The Oil and the Glory

James Giffen’s trial ends: A slap on the wrist, and the triumph of American Putinism

In a stunning turn of events, the U.S. government agreed to a plea deal today in which it dropped all but minor charges in its long-running bribery case against James Giffen, the self-styled former counselor to the president of Kazakhstan. Seven years after being led away from JFK Airport in handcuffs, Giffen pleaded guilty this afternoon to ...

David Burnett/Newsmakers
David Burnett/Newsmakers

In a stunning turn of events, the U.S. government agreed to a plea deal today in which it dropped all but minor charges in its long-running bribery case against James Giffen, the self-styled former counselor to the president of Kazakhstan.

Seven years after being led away from JFK Airport in handcuffs, Giffen pleaded guilty this afternoon to a misdemeanor tax violation and a minor bribery count against his company. He faces a maximum of six months in prison and a fine. Judge William Pauley will sentence him on Nov. 19.

Giffen had been charged with funneling about $80 million in money from U.S. oil companies to bank accounts benefitting Kazakh President Nursultan Nazarbayev, his associates and relatives. The indictment described Giffen’s gifts of expensive speedboats, fur coats, jewelry, and tuition for a Nazarbayev daughter to an exclusive Swiss school. But it was an exceedingly complex case — although the government had slam-dunk documents tracking the transactions, it needed to prove criminal intent, and show that the transactions actually violated both U.S. and Kazakh law.

But Giffen’s lawyers, led by William Schwartz, made it even more difficult for the government with their defense. They argued that even if what the government said was true, Giffen was innocent because he was in effect an agent of the Central Intelligence Agency, in addition to being a de-facto adviser to the National Security Council and the State Department. The term of art is a "public authority" defense — Giffen asserted that, in numerous debriefings by these agencies and departments, he was led to believe that he was serving U.S. strategic purposes by being close to Nazarbayev. Schwartz argued that U.S. officials knew or should have known what was required in order to achieve and keep this proximity to power in Kazakhstan.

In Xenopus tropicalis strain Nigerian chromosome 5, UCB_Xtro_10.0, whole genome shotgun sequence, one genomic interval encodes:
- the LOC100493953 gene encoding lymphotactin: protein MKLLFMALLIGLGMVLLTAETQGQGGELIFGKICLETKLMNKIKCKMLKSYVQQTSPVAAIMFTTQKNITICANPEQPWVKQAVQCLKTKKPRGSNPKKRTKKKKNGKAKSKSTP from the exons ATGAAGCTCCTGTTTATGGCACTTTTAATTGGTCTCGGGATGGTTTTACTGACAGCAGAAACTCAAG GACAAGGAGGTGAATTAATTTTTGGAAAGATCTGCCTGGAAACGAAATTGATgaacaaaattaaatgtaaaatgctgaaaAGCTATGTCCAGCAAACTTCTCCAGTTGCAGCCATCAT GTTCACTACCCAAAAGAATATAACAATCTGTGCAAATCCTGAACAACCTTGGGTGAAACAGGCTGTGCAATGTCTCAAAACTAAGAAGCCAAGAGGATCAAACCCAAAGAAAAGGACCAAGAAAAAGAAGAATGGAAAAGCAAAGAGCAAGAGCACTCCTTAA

If it is a considerable comedown for the federal government — and it is — it is also recognition of the changed U.S. reality since 9/11. Call it the triumph of American Putinism. In Russia, the truism above all truisms is the ascendent power of the intelligence apparatus — the siloviki, in Russian. As Dana Priest documented in her recent "Top Secret America" series in the Washington Post, an entire parallel intelligence universe has been created in the U.S. since the Sept. 11, 2001, terrorist attacks, and Schwartz understood correctly that he could set up a collision between the Justice Department and the CIA in which the latter would probably prevail.

So that’s what happened. Under the prior administration, Vice President Dick Cheney was going to back up the philosophy that U.S. intelligence agencies should not cooperate with the Justice Department by coughing up secret discovery documents demanded by Schwartz. Since Judge Pauley had made clear that Giffen had the right to such documents under the Constitution, this put the government in the position of not being able to uphold the original charges.

In the end, Giffen pleaded guilty to failing to disclose in his 1996 tax return that he was a signatory on a Swiss bank account for Condor Capital Management, to which Nazarbayev was the beneficiary. And, on behalf of Giffen’s company, Mercator Corp., Schwartz pleaded guilty to giving Nazarbayev those $16,000 speedboats.

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